Definition - What does Mendocino mean?

The winemaking region of Mendocino is located in the United States on the western coastline in the state of California. The geographic variety in Mendocino creates a complex, diverse climate that varies from Maritime and Mediterranean on the coast, cool and wet climates in the valleys and dry with warm temperatures on the east side of the mountains. The region produces a diverse lineup of wine including Cabernet Franc/Sauvignon, Chenin Blanc, Chardonnay (their most renowned varietal), Merlot, Pinot Noir, Syrah and Riesling, among many others.

WineFrog explains Mendocino

The county of Mendocino is one of the largest regions in the US, it contains ten AVAs (American Viticulture Regions) and spans 3,800 square miles. Due to its large size, there are many different climates that have their own specialties ranging from coastline vineyards to those deep in the valley and those on the other side of the mountain ranges away from oceanic influences. Mendocino is also home to the famous Redwood Forest with red soils, which are home to vineyards under the Redwood Valley AVA that make spicy, earthy Zinfandels. The Anderson Valley is home to Zinfandels and Mendocino Ridge (off the Pacific coastline), it makes great sparkling whites and Chardonnays; both have foggy, cool climates.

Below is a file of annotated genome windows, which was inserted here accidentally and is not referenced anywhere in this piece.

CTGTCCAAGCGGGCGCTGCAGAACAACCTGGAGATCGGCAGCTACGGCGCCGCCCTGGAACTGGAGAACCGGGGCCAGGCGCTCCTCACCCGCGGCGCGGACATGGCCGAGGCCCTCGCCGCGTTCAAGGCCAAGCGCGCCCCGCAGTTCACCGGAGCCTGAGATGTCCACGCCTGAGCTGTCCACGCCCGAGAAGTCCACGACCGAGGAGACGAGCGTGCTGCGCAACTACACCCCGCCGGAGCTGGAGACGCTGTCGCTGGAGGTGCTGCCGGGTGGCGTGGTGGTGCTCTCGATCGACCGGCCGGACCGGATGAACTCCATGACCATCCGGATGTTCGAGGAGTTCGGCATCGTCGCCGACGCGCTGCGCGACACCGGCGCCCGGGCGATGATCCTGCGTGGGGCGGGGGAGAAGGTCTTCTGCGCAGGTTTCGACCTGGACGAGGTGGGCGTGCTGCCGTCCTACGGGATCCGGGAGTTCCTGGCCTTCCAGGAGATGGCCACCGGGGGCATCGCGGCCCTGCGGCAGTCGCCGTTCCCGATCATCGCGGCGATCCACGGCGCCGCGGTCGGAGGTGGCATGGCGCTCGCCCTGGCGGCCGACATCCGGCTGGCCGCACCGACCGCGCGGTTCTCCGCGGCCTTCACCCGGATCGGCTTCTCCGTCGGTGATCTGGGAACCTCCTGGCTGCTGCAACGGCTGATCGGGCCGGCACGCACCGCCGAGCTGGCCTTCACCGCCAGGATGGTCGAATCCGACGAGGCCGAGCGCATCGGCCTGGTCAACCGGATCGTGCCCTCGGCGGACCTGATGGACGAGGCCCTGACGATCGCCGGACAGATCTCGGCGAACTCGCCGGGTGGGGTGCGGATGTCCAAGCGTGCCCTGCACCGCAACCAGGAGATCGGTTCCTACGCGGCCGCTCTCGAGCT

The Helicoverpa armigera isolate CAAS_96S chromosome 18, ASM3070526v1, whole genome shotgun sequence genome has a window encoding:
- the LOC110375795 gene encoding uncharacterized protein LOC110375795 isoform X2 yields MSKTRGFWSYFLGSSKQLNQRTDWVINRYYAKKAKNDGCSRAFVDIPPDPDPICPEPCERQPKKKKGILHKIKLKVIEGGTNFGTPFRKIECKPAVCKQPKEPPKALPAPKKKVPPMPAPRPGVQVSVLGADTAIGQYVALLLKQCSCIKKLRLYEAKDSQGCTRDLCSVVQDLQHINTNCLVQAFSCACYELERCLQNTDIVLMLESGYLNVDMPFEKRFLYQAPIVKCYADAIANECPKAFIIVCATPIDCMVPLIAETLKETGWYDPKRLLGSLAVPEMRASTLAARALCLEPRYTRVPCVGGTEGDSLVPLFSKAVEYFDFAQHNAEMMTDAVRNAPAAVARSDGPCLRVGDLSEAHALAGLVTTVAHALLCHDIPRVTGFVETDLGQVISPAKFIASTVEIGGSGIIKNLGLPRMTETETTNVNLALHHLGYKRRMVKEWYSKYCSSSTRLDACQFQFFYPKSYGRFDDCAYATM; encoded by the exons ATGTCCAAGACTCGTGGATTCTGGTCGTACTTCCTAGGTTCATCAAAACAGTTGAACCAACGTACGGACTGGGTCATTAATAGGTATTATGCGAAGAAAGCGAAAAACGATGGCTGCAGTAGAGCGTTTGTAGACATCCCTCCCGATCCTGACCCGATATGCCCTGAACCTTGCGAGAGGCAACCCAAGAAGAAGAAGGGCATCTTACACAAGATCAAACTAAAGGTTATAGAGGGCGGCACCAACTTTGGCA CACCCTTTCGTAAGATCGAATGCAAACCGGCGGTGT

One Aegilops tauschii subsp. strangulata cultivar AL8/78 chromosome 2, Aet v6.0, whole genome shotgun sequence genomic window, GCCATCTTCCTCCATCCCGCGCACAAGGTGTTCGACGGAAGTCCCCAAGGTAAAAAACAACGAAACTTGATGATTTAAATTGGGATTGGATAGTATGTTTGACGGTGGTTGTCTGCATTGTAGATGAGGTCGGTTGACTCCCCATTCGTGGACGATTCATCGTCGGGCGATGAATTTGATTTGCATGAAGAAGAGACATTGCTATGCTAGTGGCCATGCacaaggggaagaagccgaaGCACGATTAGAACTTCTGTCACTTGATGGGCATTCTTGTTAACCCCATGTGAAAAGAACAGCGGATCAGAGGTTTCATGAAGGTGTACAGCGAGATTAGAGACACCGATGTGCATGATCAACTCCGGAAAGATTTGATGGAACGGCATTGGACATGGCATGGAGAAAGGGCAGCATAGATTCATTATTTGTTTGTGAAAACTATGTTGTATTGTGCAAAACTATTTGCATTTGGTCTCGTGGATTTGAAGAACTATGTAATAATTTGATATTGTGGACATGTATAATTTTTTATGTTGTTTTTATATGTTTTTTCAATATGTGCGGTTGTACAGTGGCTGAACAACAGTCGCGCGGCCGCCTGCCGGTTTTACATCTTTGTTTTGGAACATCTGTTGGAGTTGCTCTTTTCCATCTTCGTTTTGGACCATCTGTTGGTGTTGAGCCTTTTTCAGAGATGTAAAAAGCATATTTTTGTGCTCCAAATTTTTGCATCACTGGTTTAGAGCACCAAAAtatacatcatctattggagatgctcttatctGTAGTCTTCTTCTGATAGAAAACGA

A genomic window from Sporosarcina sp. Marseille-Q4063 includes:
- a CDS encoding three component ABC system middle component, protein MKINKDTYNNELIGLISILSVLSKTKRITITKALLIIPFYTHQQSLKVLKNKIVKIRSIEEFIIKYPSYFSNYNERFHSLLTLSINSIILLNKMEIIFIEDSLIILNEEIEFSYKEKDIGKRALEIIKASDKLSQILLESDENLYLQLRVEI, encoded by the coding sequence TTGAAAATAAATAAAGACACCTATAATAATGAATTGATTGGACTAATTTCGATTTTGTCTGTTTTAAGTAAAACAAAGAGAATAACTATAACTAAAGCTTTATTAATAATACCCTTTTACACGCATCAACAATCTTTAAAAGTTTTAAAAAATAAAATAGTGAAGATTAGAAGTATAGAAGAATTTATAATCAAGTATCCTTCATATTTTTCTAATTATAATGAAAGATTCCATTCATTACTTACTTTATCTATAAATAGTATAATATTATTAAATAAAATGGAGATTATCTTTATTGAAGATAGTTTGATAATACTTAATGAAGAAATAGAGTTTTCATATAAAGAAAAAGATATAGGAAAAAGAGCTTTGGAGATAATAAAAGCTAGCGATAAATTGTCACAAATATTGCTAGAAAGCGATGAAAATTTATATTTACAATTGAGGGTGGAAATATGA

The Potter and McDowell Valleys have cool, wet climates and grow white grape varietals like Sauvignon Blanc and Chardonnay. They have loam soils that change with the elevation, these regions are most like the Rhône Valley and create dry rosés as well. Compared to the other California growing regions, Mendocino has a shorter growing season and a lower heat index.

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